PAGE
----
Many so-called ‘professionals’ in the health and fitness industry are quick to demonise and scrutinise particular macronutrients, food groups and styles of dieting. This scrutiny always seems to be seasonal and somewhat ‘on trend’ creating false perceptions, crazes and fads. These seasonal periods give rise to confusion and a misunderstanding of the science of nutrition and what adequate nutrition, fat loss requirements and health requirements should be practised.
Amazing transformation by our Equalution client Tash in just under 3 months!
This was achieved through independently selecting foods of her choice meeting our strategised macronutrient and micronutrient intake requirements set on a weekly basis according to her progress and goals.
One element of nutrition that has been tangled in a web of confusion and misunderstanding is FAT. Not the fat that you carry around your midsection after a few too many months of overindulging, but fat the macronutrient. Macronutrients as the name suggests, are required in large amounts by the body as they are nutrients that provide calories or energy. There are three macronutrients in nutrition which are proteins, fats and carbs and are required for growth, metabolism and other bodily functions.
More specifically, fat is an important macronutrient for protecting organs, maintaining cell membranes, promoting growth and development and absorbing essential vitamins. We’d recommend a fat intake of around 20-35% of total daily calories. One gram of fat contains about 9 calories which is more than double a gram of carb or protein, hence the vilification. Additionally - any form of high-intensity training will benefit from a 'fat buffer' in your diet - which controls free radical damage & inflammation.
Why fat won’t make you fat...
The misleading sources that are ignorant of the necessity of fat within your diet and tell you to cut fat entirely usually fail to acknowledge or mention the importance of thermodynamics in a fat loss diet. Quite simply, the energy in vs. energy out equation of fat loss. The bottom line to fat loss is that it’s not the fat or carbohydrate that is inherent for making your weight loss diet ineffective, but the total energy (calories) that are you’re attaining through your total daily intake instead being responsible for excess weight gain or lack of results. Whether it be fat, carbohydrates or protein, under or overeating any of these will cause you to fall short in your efforts.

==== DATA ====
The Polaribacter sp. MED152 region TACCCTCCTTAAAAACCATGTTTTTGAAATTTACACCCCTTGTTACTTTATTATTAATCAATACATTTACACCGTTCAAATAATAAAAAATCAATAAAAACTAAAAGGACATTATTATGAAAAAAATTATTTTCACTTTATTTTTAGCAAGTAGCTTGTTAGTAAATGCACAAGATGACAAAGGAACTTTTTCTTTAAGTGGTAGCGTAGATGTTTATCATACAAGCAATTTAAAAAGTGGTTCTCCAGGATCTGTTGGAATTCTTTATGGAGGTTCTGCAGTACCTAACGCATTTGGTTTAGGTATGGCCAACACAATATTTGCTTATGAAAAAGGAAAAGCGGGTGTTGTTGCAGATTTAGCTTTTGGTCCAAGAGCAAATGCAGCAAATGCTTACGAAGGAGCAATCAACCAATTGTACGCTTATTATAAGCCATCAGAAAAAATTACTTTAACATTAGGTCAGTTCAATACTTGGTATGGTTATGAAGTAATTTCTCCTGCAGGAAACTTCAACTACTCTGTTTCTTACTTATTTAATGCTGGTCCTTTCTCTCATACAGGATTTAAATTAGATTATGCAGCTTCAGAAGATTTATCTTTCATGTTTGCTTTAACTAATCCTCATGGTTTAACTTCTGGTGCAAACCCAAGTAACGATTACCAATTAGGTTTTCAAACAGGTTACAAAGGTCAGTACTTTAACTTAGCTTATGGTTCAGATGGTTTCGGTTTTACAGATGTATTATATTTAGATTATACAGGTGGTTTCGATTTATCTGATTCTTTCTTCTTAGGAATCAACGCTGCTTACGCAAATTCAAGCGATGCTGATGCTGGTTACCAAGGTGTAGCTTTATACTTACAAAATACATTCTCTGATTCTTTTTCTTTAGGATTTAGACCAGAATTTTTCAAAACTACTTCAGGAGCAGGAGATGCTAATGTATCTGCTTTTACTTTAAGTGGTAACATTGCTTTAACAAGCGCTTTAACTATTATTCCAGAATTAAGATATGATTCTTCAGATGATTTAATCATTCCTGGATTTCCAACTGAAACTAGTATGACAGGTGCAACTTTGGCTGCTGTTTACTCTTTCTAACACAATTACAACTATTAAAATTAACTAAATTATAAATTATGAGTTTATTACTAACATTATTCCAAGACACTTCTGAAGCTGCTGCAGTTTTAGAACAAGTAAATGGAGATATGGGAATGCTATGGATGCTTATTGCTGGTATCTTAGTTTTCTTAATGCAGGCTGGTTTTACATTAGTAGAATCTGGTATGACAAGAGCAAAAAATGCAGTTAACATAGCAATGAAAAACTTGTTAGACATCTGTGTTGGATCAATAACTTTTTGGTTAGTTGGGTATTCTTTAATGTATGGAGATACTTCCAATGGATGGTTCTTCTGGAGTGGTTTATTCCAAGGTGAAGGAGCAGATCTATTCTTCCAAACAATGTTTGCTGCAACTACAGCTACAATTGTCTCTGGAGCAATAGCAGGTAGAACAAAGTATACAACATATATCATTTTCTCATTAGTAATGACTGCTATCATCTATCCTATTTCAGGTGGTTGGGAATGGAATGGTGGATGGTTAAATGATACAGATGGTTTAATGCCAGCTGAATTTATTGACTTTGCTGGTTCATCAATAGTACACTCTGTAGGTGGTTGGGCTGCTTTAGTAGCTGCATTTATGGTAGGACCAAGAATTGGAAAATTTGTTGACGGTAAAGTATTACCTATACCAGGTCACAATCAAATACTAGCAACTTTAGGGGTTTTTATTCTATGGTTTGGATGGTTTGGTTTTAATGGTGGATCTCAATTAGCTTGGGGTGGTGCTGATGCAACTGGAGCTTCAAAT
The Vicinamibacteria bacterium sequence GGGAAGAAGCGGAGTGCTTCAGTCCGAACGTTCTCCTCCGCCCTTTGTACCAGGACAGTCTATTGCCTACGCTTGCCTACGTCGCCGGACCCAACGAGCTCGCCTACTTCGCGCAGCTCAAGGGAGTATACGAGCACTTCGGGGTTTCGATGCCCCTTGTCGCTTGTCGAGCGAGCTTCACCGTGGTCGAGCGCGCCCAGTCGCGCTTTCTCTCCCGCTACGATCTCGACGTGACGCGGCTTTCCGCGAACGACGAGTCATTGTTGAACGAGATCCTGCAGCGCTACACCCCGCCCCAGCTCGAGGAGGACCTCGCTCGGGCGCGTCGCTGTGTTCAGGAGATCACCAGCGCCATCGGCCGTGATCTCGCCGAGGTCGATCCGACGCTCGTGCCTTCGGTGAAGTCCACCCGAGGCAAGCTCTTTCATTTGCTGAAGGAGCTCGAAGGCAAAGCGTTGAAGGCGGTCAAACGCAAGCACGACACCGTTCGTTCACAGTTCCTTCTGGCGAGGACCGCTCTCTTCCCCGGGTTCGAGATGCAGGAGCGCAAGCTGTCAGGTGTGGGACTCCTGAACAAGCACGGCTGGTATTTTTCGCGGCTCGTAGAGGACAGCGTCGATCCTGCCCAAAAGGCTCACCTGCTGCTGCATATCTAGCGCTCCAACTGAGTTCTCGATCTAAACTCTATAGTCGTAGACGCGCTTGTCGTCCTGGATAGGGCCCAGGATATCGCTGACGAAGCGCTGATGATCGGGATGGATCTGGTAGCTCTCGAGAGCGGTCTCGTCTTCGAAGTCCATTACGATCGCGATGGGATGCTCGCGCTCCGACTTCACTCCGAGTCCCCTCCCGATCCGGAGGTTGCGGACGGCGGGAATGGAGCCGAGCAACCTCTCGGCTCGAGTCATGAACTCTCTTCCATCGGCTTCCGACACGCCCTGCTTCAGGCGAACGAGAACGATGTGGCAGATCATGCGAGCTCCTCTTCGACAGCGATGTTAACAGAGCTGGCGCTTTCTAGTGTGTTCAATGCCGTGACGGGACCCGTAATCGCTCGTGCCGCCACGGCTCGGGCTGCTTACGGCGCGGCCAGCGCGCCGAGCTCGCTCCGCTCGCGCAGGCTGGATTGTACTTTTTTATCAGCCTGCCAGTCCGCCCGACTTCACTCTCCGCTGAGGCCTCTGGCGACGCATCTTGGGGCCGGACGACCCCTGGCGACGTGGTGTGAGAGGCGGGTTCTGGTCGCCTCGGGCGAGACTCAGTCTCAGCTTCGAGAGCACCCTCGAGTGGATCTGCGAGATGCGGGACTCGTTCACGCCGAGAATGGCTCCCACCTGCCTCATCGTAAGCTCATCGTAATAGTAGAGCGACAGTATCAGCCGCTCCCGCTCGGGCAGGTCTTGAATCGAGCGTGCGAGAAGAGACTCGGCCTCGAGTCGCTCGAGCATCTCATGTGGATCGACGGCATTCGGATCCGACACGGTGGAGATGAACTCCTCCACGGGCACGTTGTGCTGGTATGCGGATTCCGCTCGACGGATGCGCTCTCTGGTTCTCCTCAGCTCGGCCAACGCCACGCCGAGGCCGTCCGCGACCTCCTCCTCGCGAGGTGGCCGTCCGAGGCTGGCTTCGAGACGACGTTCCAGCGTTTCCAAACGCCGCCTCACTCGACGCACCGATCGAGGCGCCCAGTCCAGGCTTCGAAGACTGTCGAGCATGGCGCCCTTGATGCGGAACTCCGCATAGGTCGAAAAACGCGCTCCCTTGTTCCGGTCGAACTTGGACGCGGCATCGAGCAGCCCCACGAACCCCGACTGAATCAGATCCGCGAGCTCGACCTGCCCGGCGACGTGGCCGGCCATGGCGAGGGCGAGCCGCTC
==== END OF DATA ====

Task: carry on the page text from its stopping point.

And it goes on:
Fat isn’t the driver of fat gain, it’s just simply more energy-dense than carbohydrates and protein. However, if adhering to the recommended 20-30% of your total daily intake in a calorie deficit your fat intake won’t be the root cause of any issues.
The benefits of fat
Fat has MANY health and performance benefits for individuals. Here’s a few:
- Proper hormone function
- Cell membrane health
- Brain function
- Nutrient absorption
- Energy production
- Source of multiple micronutrients
What science says
Our reliable and science fuelled educators at Science Driven Nutrition have collated and assessed some scientific studies and come to the following conclusions busting some myths about fat:
1. Eating fat makes you burn fat: True
2. High-fat diets make you burn more calories: False
3. A ketogenic state makes you burn the most fat and offers a metabolic advantage: False
4. Eating more fat makes you lose more fat since you are using fat for fuel: False
5. Carbohydrates are stored more easily than fat: False
6. You eat less when you eat high fat meals: False
7. Fat is more satiating than carbohydrates: False
8. Eating fat before a meal makes you eat less: False
You can check out the full article here: http://sciencedrivennutrition.com/truth-high-fat-diets/
High-fat diets and fat loss
Like cutting fat, increasing fat and high-fat diets have also been a trending fad in the world of ‘fat loss acceleration’ speculation in recent years. Again, fat loss and fat gain will always rest on the equation of calories in VS calories out. Meeting macronutrient targets - so the required number of protein, fats and carbs for your body affects the amount of muscle you retain while losing body fat.
This is the significant difference between FAT LOSS vs. WEIGHT LOSS. Fat loss is meeting an optimal macronutrient split while in a calorie deficit and retaining muscle while losing body fat. Weight loss will come from a calorie deficit which is either aggressive or is too low in protein, high in carbs or fat and will result in weight loss on the scales from muscle, water and perhaps some fat, but won’t be as favourable aesthetically and likely in how you feel too.
So overdoing a particular macronutrient will NOT work favourably for your body composition given it will usually be ‘taken’ from the calorie budget of another macronutrient. If you’re eating high fat, you’re probably not getting enough protein or carbs. High-fat diets without calorie tracking or consciousness also make it a lot easier to exceed an energy deficit and therefore consume more calories than expenditure defeating the fat loss goal and instead gaining weight. Why? Because fat has over double the calories per gram than carbs and protein. For that reason portions are easier to distort and excess calorie consumption before getting ‘full’ is easier.
Here’s some calorie comparisons to show just how easy the intake in fat sources can clock up:
Overall, the take-home message is simple: eating fat won't make you fat, but excessive calorie consumption will. We recommend a diet that is rich in high omega 3 fat sources like nuts, eggs, avocado, salmon etc as your fat sources but keeping your intake within 20-30% of your overall daily calorie consumption. Don’t forget, you can fit in your favourite fat sources like chocolate as part of an 80/20 approach (80% wholesome and nutrient-dense foods and 20% flexible and fun soul foods) for better adherence and relationship with food while dieting!